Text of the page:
Clients will frequently ask me why they need an estate plan. The simple answer is that everyone needs some sort of estate plan. It really is as straightforward as that. The young couple with small children and very few assets, the single parent, the wealthy business owner, and the struggling entrepreneur with no spouse or children all have something in common. They all need to think about something most of us would rather not: what will happen to their assets after they pass.

In today’s fast-paced society, we all want to exert control over our environment, our lives, and our possessions. But when a person dies without an estate plan, that person loses all control over what will happen to their children, their belongings, and everything they worked hard to attain during their lifetime. It does not matter that when they were alive they told their best friends they should be appointed guardians of their children. It does not matter who was promised the antique silver tray. And it does not matter that they left a note in their nightstand detailing who should inherit their assets. When you die without a will, the courts in the state in which you live decide who will inherit your belongings and who will raise your children without taking into consideration your wishes. The result may be the opposite of what you would have chosen.

Two examples come to mind that illustrate why estate planning should be a rite of passage for everyone.

When you send your 18-year-old off to college, you make sure to buy them everything they need for their dorm room and everything that will help them succeed in their studies. In fact, you will probably send them off with many things they will ultimately not need. But if it is on the suggested items list, then of course they have to have it, right? Probably not. What they do in fact need that is not on the typical going-off-to-college list are Powers of Attorney. If your child is in a serious accident, your child needs a Power of Attorney for Healthcare so that you can make medical decisions for them. It is not on the list, but it is much more important than buying the extra dorm room accessory.

The second example actually happened to a friend of mine. We will call her Jane and her husband, John. John had worked for the same company for twenty-five years. He started working there right after college before he met Jane, and while he was in a serious relationship with someone else. John and Jane had two children together. John died suddenly after suffering a heart attack. He had a small life insurance policy and whatever assets he jointly owned with Jane. He also had a substantial pension with the company he had worked for his whole life. Jane never saw a penny of it. Instead it went to John’s old girlfriend, a woman Jane had never even met. When John started working at the company twenty-five years ago, he named this woman as beneficiary of his retirement plan. He never changed it after he married and had two children. Like many people, he simply forgot about it. Unfortunately, in John’s case that oversight had dire consequences.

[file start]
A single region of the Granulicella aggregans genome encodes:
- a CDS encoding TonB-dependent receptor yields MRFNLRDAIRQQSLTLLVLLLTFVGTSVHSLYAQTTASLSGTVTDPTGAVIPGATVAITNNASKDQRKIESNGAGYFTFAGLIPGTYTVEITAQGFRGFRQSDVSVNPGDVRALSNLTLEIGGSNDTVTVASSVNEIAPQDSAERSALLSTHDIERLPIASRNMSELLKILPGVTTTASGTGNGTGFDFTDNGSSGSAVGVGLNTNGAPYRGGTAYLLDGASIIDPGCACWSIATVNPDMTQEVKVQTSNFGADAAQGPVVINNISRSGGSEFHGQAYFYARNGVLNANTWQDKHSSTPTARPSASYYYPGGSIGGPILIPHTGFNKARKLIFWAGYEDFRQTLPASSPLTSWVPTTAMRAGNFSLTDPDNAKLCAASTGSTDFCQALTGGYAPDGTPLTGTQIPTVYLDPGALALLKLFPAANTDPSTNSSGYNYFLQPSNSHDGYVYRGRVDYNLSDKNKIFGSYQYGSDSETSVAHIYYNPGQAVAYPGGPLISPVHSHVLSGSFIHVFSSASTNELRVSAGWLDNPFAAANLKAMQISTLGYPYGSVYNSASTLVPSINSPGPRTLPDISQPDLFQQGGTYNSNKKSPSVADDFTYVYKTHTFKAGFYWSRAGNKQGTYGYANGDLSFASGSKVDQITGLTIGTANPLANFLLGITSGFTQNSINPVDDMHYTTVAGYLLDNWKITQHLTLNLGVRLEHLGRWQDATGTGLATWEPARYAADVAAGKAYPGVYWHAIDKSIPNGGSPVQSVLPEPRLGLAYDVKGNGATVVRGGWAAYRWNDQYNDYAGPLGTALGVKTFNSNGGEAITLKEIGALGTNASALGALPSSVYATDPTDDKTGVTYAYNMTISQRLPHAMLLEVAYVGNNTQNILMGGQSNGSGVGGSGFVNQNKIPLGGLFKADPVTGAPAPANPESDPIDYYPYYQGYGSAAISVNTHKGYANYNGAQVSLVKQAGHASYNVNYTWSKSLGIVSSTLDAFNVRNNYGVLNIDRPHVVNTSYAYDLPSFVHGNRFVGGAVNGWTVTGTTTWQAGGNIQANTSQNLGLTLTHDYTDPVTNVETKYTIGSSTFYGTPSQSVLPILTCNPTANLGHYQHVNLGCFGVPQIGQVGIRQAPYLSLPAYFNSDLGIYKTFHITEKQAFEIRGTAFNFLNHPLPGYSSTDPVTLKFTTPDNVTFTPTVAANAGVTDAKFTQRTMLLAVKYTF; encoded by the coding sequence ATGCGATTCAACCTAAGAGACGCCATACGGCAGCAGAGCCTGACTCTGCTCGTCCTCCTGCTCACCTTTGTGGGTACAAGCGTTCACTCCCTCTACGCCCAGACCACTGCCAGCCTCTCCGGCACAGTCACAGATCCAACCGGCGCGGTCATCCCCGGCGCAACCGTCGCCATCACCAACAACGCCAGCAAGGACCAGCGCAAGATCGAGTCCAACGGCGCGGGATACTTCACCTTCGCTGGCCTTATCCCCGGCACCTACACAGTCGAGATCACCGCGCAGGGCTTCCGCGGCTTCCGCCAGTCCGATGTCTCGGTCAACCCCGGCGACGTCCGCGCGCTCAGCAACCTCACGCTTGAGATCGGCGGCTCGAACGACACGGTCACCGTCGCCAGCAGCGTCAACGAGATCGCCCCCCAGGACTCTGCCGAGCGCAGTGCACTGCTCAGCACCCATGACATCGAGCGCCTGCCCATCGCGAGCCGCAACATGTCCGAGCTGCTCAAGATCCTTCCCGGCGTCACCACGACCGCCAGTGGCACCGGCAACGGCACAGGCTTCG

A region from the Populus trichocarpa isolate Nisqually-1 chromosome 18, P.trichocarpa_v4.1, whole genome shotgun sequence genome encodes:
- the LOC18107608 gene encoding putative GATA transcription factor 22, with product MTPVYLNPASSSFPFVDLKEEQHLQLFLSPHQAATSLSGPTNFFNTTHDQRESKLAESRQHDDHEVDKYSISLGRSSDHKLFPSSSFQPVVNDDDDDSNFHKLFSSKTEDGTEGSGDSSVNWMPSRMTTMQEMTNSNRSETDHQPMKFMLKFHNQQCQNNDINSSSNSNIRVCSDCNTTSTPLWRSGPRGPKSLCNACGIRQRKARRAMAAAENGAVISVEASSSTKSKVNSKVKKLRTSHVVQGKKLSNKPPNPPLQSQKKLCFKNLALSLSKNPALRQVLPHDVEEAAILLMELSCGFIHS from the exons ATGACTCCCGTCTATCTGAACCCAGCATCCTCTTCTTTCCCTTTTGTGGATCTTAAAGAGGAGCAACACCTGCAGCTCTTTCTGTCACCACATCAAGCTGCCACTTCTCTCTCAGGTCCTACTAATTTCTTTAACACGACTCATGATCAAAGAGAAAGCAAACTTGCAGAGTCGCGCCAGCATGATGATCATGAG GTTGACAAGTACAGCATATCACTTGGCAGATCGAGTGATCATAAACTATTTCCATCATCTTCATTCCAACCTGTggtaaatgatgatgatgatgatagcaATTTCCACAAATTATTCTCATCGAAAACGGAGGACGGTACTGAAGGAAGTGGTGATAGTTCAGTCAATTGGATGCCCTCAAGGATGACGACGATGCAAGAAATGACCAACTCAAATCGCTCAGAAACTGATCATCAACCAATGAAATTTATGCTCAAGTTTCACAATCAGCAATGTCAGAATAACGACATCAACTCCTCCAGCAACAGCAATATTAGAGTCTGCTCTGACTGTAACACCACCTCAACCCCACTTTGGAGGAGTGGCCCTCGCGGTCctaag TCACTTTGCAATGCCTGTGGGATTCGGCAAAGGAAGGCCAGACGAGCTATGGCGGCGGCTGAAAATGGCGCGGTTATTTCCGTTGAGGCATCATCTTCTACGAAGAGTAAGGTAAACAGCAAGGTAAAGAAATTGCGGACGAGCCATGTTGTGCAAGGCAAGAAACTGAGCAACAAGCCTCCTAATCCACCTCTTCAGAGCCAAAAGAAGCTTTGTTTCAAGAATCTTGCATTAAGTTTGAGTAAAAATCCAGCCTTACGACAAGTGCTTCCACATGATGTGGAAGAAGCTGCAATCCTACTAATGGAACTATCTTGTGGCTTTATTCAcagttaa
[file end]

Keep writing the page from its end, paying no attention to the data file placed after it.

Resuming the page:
Life insurance policies and retirement accounts bypass your Will and Trust. This means that they are distributed according to the beneficiary designation form belonging to each policy or account and not according to your Will or Trust. Working on your estate plan is always a good time to review your finances and make sure that your beneficiary designation forms have been filled out and updated.

A basic estate plan consists of a Will, Trust, Power of Attorney for Property and Power of Attorney for Healthcare. The purpose of this basic estate plan is: to provide powers of attorney for property and health care in case they are needed; to ensure that your assets are distributed upon your death to people and charitable organizations according to your wishes; to provide for a guardian of your minor children upon your death; and to avoid the probate process and court interference associated with settling your estate, especially if you own property in more than one state. A more complex estate plan can also be designed to release or eliminate estate taxes, if possible.

There is no one-size-fits-all estate plan. Our firm can customize an estate plan that works best for you.